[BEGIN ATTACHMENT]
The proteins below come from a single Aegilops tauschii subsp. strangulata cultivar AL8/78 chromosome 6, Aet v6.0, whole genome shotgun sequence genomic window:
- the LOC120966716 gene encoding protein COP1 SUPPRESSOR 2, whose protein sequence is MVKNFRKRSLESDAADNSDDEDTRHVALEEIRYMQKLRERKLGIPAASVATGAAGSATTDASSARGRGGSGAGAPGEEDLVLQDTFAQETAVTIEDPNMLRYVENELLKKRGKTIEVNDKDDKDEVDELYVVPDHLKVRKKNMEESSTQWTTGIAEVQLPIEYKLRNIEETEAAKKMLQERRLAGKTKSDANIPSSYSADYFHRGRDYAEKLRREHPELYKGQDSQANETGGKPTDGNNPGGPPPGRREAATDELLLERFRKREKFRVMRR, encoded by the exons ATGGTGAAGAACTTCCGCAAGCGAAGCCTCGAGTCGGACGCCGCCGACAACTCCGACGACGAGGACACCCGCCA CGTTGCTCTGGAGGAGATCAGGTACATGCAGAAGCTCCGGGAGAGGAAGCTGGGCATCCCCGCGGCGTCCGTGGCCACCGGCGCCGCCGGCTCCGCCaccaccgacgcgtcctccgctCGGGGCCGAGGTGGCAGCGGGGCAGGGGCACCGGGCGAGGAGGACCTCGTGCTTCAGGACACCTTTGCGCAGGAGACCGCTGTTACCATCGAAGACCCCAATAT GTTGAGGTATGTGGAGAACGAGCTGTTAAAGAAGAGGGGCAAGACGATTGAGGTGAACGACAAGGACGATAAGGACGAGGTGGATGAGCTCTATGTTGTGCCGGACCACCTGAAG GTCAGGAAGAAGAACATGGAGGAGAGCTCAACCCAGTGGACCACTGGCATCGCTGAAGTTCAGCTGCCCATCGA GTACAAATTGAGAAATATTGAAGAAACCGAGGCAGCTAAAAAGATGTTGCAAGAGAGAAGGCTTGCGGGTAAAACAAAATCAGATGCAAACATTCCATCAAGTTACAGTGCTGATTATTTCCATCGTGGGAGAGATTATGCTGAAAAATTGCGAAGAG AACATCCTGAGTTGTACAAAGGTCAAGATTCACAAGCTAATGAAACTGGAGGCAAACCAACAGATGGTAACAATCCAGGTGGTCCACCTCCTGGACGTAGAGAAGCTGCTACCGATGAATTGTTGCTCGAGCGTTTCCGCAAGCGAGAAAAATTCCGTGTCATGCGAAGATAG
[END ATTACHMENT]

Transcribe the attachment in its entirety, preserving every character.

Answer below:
The proteins below come from a single Aegilops tauschii subsp. strangulata cultivar AL8/78 chromosome 6, Aet v6.0, whole genome shotgun sequence genomic window:
- the LOC120966716 gene encoding protein COP1 SUPPRESSOR 2, whose protein sequence is MVKNFRKRSLESDAADNSDDEDTRHVALEEIRYMQKLRERKLGIPAASVATGAAGSATTDASSARGRGGSGAGAPGEEDLVLQDTFAQETAVTIEDPNMLRYVENELLKKRGKTIEVNDKDDKDEVDELYVVPDHLKVRKKNMEESSTQWTTGIAEVQLPIEYKLRNIEETEAAKKMLQERRLAGKTKSDANIPSSYSADYFHRGRDYAEKLRREHPELYKGQDSQANETGGKPTDGNNPGGPPPGRREAATDELLLERFRKREKFRVMRR, encoded by the exons ATGGTGAAGAACTTCCGCAAGCGAAGCCTCGAGTCGGACGCCGCCGACAACTCCGACGACGAGGACACCCGCCA CGTTGCTCTGGAGGAGATCAGGTACATGCAGAAGCTCCGGGAGAGGAAGCTGGGCATCCCCGCGGCGTCCGTGGCCACCGGCGCCGCCGGCTCCGCCaccaccgacgcgtcctccgctCGGGGCCGAGGTGGCAGCGGGGCAGGGGCACCGGGCGAGGAGGACCTCGTGCTTCAGGACACCTTTGCGCAGGAGACCGCTGTTACCATCGAAGACCCCAATAT GTTGAGGTATGTGGAGAACGAGCTGTTAAAGAAGAGGGGCAAGACGATTGAGGTGAACGACAAGGACGATAAGGACGAGGTGGATGAGCTCTATGTTGTGCCGGACCACCTGAAG GTCAGGAAGAAGAACATGGAGGAGAGCTCAACCCAGTGGACCACTGGCATCGCTGAAGTTCAGCTGCCCATCGA GTACAAATTGAGAAATATTGAAGAAACCGAGGCAGCTAAAAAGATGTTGCAAGAGAGAAGGCTTGCGGGTAAAACAAAATCAGATGCAAACATTCCATCAAGTTACAGTGCTGATTATTTCCATCGTGGGAGAGATTATGCTGAAAAATTGCGAAGAG AACATCCTGAGTTGTACAAAGGTCAAGATTCACAAGCTAATGAAACTGGAGGCAAACCAACAGATGGTAACAATCCAGGTGGTCCACCTCCTGGACGTAGAGAAGCTGCTACCGATGAATTGTTGCTCGAGCGTTTCCGCAAGCGAGAAAAATTCCGTGTCATGCGAAGATAG